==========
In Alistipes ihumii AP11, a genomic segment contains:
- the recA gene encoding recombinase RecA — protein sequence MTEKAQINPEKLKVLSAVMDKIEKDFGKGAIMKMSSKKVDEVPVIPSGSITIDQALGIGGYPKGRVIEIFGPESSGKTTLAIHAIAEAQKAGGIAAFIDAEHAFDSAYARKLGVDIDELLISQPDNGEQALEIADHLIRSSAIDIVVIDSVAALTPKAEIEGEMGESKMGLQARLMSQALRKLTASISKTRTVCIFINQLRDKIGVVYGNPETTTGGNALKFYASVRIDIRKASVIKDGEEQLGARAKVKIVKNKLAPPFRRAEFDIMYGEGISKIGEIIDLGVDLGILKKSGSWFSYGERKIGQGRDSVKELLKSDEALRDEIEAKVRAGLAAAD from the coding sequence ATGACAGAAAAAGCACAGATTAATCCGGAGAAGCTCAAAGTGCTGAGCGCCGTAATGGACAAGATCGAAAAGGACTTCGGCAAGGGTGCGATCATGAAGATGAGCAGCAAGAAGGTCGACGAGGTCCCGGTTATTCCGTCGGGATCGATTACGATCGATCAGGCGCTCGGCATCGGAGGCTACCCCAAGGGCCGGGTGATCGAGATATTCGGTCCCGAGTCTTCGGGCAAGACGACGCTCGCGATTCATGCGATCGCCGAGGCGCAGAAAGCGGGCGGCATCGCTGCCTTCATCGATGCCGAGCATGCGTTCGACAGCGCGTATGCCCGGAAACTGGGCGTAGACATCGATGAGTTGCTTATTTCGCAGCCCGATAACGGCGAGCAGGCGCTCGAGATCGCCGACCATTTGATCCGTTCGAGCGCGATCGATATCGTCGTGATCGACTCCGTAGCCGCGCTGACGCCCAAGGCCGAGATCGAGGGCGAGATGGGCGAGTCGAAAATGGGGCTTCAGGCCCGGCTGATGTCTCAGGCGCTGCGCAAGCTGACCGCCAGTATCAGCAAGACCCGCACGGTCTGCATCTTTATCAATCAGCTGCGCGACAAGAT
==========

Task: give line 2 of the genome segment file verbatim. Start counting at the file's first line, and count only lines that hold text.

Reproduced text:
- the recA gene encoding recombinase RecA — protein sequence MTEKAQINPEKLKVLSAVMDKIEKDFGKGAIMKMSSKKVDEVPVIPSGSITIDQALGIGGYPKGRVIEIFGPESSGKTTLAIHAIAEAQKAGGIAAFIDAEHAFDSAYARKLGVDIDELLISQPDNGEQALEIADHLIRSSAIDIVVIDSVAALTPKAEIEGEMGESKMGLQARLMSQALRKLTASISKTRTVCIFINQLRDKIGVVYGNPETTTGGNALKFYASVRIDIRKASVIKDGEEQLGARAKVKIVKNKLAPPFRRAEFDIMYGEGISKIGEIIDLGVDLGILKKSGSWFSYGERKIGQGRDSVKELLKSDEALRDEIEAKVRAGLAAAD from the coding sequence ATGACAGAAAAAGCACAGATTAATCCGGAGAAGCTCAAAGTGCTGAGCGCCGTAATGGACAAGATCGAAAAGGACTTCGGCAAGGGTGCGATCATGAAGATGAGCAGCAAGAAGGTCGACGAGGTCCCGGTTATTCCGTCGGGATCGATTACGATCGATCAGGCGCTCGGCATCGGAGGCTACCCCAAGGGCCGGGTGATCGAGATATTCGGTCCCGAGTCTTCGGGCAAGACGACGCTCGCGATTCATGCGATCGCCGAGGCGCAGAAAGCGGGCGGCATCGCTGCCTTCATCGATGCCGAGCATGCGTTCGACAGCGCGTATGCCCGGAAACTGGGCGTAGACATCGATGAGTTGCTTATTTCGCAGCCCGATAACGGCGAGCAGGCGCTCGAGATCGCCGACCATTTGATCCGTTCGAGCGCGATCGATATCGTCGTGATCGACTCCGTAGCCGCGCTGACGCCCAAGGCCGAGATCGAGGGCGAGATGGGCGAGTCGAAAATGGGGCTTCAGGCCCGGCTGATGTCTCAGGCGCTGCGCAAGCTGACCGCCAGTATCAGCAAGACCCGCACGGTCTGCATCTTTATCAATCAGCTGCGCGACAAGAT